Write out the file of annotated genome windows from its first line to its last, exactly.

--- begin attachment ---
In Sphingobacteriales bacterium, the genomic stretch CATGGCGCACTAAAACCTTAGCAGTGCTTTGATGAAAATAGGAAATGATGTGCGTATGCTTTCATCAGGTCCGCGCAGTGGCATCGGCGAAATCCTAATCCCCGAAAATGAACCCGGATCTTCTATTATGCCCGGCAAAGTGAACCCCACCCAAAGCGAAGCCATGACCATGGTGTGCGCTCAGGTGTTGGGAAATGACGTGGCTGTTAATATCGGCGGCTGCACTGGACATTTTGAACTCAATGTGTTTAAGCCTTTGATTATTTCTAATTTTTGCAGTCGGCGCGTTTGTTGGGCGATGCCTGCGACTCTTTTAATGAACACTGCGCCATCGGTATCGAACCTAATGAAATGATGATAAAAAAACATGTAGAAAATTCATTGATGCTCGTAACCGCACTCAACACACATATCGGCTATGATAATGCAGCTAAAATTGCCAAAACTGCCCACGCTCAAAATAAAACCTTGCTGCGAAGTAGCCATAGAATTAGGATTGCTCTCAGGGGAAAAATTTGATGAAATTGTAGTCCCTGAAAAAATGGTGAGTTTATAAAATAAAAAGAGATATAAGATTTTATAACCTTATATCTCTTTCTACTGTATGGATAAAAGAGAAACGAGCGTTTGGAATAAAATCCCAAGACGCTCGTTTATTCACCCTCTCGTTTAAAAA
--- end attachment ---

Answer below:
In Sphingobacteriales bacterium, the genomic stretch CATGGCGCACTAAAACCTTAGCAGTGCTTTGATGAAAATAGGAAATGATGTGCGTATGCTTTCATCAGGTCCGCGCAGTGGCATCGGCGAAATCCTAATCCCCGAAAATGAACCCGGATCTTCTATTATGCCCGGCAAAGTGAACCCCACCCAAAGCGAAGCCATGACCATGGTGTGCGCTCAGGTGTTGGGAAATGACGTGGCTGTTAATATCGGCGGCTGCACTGGACATTTTGAACTCAATGTGTTTAAGCCTTTGATTATTTCTAATTTTTGCAGTCGGCGCGTTTGTTGGGCGATGCCTGCGACTCTTTTAATGAACACTGCGCCATCGGTATCGAACCTAATGAAATGATGATAAAAAAACATGTAGAAAATTCATTGATGCTCGTAACCGCACTCAACACACATATCGGCTATGATAATGCAGCTAAAATTGCCAAAACTGCCCACGCTCAAAATAAAACCTTGCTGCGAAGTAGCCATAGAATTAGGATTGCTCTCAGGGGAAAAATTTGATGAAATTGTAGTCCCTGAAAAAATGGTGAGTTTATAAAATAAAAAGAGATATAAGATTTTATAACCTTATATCTCTTTCTACTGTATGGATAAAAGAGAAACGAGCGTTTGGAATAAAATCCCAAGACGCTCGTTTATTCACCCTCTCGTTTAAAAA